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BNHA Grant Helps City's Newest Museum
May 26, 2016
On May 1, 2016, the Baltimore Immigration Museum opened its doors, commemorating the hundreds of thousands of people who chose Baltimore to begin a new life in the United States. The new museum, located at 1308 Beason Street in Locust Point, shares Baltimore’s immigration history and highlights the different nationalities and ethnicities that came through the city’s immigration station.
For almost 200 years Baltimore served as a major port of entry for people who crossed the Atlantic Ocean in search of a new beginning. Many were simply passing through on their way to somewhere else; many others put down roots here, making the city a tapestry of cultures. The city’s immigration center at Locust Point became one of the nation’s busiest: from the 1870s to 1920s, more than one million immigrants entered the United States through its terminals.
The museum location has a unique tie to the immigration story: from 1904 to 1914, immigrants who needed temporary housing before moving on to their final destinations used the building for shelter. It is one of the last immigrant houses in Baltimore still standing.
In 2013, the non-profit Baltimore Immigration Memorial (BIM) partnered with the buildings owner, the Christ United Church of Christ, to establish a museum. The museum is a short walk from the immigration memorial and Liberty Garden at the end of Hull Street, close to where the immigrants’ ships docked and disembarked passengers.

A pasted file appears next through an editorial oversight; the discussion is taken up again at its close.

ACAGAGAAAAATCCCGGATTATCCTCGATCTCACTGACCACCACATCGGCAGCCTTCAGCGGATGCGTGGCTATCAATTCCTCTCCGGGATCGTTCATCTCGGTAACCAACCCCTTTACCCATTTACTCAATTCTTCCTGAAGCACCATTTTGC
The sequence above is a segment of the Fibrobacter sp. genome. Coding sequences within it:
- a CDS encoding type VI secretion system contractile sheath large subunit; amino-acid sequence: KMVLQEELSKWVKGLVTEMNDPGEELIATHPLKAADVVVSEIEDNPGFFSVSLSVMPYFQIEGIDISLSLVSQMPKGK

The Baltimore Immigration Museum opened on May 1, 2016 with a ribbon-cutting ceremony. From left to right: BIM Treasurer Nick Fessenden, State Senator Bill Ferguson, State Delegate Brooke Lierman, BIM Past-President Mary Zimmerman, BIM Secretary JoAnn Best, and BIM President Brigitte Fessenden.
BIM was one of the first recipients of the heritage area’s Heritage Investment Grant program. The heritage area support (more than $8,000) helped fund the creation of the museum’s exhibit panels. Eleven large panels contain text and images and chronicles the arrival of the Irish, German, Poles, Jews, Czechs, Lithuanians, Greeks, and Italians who came through Locust Point.
“This grant has been absolutely crucial in enabling us to plan, design, and build our exhibit,” said Brigitte Fessenden, BIM’s president. “We have attracted a lot of local, national, and international attention. We could not have done it without the heritage area’s support and encouragement.”
The Baltimore Immigration Museum is open weekends from 1 pm to 4 pm; admission is free, but donations are warmly welcomed. Plan a trip to the Baltimore Immigration Museum and discover more about this important and fascinating part of the city’s history. You’ll see firsthand how BNHA’s Heritage Investment grants make a difference in sharing Baltimore’s history.